Dining RoomLes RosesGougères

Next came the amuse bouche, very lightly smoked salmon, potato strings, and a dill mousse. Two things struck me immediately about the salmon: the slightest hint of smoke, and its buttery texture. The salmon was so lightly smoked that the woodiness added a subtle hint of complexity rather than dominating the fish’s inherent flavor, something I feared after my initial disappointment when this dish was set before me. Nothing to be disappointed about here, though. The texture was lean and supple, so much so that it seemed to melt into the plate. Although the dill mousse was lighter, the flavor of this dish became redundant after a few bites. For me, this was too reminiscent of bagels and lox (you can take the boy out of New York, but…), without a significant enough difference to warrant serving it. The strips of crispy potato did help to break up the textural monotony; but the dish was overwhelmed by the one dimensional flavor of the cold and sour cream.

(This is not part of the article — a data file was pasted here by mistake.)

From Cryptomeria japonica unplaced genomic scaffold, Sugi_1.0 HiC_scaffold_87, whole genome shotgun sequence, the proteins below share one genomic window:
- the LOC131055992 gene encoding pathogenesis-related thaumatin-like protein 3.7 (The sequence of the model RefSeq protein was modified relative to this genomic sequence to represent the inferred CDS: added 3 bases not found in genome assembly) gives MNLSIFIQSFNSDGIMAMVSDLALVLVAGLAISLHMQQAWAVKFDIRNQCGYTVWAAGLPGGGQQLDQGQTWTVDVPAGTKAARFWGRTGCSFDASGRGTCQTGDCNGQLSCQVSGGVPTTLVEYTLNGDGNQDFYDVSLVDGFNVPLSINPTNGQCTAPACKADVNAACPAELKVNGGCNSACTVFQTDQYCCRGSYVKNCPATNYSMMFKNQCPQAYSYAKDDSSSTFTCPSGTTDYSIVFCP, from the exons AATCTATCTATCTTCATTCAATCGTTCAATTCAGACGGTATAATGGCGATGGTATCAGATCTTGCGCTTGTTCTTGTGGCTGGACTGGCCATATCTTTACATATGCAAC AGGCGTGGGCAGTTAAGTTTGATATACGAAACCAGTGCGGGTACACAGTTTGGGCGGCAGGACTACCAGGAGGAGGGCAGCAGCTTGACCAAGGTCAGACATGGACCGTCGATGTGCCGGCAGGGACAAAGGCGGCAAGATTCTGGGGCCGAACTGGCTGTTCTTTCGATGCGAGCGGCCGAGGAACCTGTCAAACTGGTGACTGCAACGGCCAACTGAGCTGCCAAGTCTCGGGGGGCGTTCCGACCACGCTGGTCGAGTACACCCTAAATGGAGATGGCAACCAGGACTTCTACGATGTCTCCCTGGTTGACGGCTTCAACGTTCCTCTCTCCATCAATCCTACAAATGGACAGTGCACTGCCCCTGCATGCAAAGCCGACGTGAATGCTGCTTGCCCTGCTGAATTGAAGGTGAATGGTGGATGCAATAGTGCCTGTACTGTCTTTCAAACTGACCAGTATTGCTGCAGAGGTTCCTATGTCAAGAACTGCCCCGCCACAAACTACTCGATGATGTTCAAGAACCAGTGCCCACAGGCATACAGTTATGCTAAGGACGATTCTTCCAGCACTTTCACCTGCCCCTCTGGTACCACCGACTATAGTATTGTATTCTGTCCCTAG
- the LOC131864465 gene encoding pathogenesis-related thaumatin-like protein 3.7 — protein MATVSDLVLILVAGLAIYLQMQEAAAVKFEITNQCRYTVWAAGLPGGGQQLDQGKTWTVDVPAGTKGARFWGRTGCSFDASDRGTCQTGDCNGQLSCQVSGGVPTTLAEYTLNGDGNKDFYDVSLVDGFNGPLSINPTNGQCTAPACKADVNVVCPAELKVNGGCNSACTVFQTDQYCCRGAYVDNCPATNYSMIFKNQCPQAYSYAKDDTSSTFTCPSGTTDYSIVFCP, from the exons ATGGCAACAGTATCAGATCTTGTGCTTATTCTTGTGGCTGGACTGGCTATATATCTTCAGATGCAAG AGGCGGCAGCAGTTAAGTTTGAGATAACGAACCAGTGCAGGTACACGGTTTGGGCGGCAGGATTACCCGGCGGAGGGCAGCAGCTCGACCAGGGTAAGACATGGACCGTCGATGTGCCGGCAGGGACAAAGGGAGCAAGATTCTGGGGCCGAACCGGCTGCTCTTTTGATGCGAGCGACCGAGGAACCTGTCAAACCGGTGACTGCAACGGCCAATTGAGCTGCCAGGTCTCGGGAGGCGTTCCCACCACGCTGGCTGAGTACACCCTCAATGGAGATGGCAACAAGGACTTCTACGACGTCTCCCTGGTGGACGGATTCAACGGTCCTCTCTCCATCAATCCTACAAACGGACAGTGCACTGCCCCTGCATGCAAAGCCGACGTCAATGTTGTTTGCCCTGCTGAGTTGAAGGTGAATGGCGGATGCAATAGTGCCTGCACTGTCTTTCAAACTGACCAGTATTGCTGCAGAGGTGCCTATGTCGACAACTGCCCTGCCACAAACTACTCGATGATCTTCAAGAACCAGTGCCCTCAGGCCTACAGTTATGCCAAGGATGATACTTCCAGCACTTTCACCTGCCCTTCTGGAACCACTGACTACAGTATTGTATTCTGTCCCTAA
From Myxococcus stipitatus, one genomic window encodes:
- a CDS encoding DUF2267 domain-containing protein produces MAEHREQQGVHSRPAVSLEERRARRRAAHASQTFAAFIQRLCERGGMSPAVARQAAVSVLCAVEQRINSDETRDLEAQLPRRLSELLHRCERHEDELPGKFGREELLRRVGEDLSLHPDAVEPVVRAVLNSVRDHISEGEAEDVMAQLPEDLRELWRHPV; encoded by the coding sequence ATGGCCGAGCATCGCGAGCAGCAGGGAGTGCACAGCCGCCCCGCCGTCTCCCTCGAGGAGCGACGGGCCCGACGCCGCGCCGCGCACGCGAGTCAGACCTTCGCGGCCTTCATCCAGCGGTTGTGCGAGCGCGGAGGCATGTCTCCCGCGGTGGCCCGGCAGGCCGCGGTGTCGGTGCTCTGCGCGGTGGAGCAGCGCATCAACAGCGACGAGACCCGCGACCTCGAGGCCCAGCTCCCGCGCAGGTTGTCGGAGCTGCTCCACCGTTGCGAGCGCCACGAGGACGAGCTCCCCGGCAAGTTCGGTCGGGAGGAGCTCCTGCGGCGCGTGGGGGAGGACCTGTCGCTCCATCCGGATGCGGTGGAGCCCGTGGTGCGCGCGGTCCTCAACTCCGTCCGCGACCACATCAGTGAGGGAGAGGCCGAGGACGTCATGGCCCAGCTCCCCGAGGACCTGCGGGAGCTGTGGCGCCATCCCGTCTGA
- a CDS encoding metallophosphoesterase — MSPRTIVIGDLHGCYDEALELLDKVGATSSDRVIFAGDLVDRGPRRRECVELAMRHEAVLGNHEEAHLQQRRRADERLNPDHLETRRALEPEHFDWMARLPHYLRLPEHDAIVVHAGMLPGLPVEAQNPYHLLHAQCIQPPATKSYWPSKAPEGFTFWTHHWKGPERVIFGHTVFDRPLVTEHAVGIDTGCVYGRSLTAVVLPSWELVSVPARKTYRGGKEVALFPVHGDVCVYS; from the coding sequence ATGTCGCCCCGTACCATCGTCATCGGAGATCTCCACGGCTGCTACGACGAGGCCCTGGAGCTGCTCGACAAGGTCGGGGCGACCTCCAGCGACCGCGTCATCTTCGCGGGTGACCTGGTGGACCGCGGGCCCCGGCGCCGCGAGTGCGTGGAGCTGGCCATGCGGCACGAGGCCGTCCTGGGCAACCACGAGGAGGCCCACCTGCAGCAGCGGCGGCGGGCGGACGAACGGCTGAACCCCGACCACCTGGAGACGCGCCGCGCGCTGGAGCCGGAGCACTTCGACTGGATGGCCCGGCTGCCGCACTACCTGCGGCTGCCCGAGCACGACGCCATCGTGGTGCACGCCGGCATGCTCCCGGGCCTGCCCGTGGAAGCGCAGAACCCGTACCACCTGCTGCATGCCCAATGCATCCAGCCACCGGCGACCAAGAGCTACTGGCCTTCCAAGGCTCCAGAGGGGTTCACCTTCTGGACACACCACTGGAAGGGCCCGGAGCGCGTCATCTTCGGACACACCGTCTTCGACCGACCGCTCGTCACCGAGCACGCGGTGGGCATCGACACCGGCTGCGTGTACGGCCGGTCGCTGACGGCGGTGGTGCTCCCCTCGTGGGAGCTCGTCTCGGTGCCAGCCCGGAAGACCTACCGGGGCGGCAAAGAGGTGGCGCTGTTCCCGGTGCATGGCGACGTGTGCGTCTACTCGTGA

Things turned around significantly in the next course, a velouté de topinambours et noix de saint-jacques, émulsion de truffe. Oh god, how things turned around. Sitting in a velouté of Jerusalem artichokes were three round scallops topped with black truffle. There was no tableside truffle shaving here, a sure sign of L’Ambroisie’s confidence. But while there was no truffle show, the fragrance of these heat-activated thin black sheets was outstanding. My first bite revealed the complexity of this dish. The velouté was left grainy, a reminder that artichokes were involved. But more importantly, this texture was a nice transition to the softness of the scallop, supporting its smoothness rather than contrasting against it. As I dipped my spoon into the thick velouté, I noted how it took several seconds for it to fill the void. With these Jerusalem artichokes and scallops displaying such an impressive marriage of earth and sea, frankly I wondered why chef Guy Savoy’s soupe d’artichaut à la truffe noire gets so much attention. This was much stronger. Nearly all of my senses were immersed in this dish. Did it really have to end?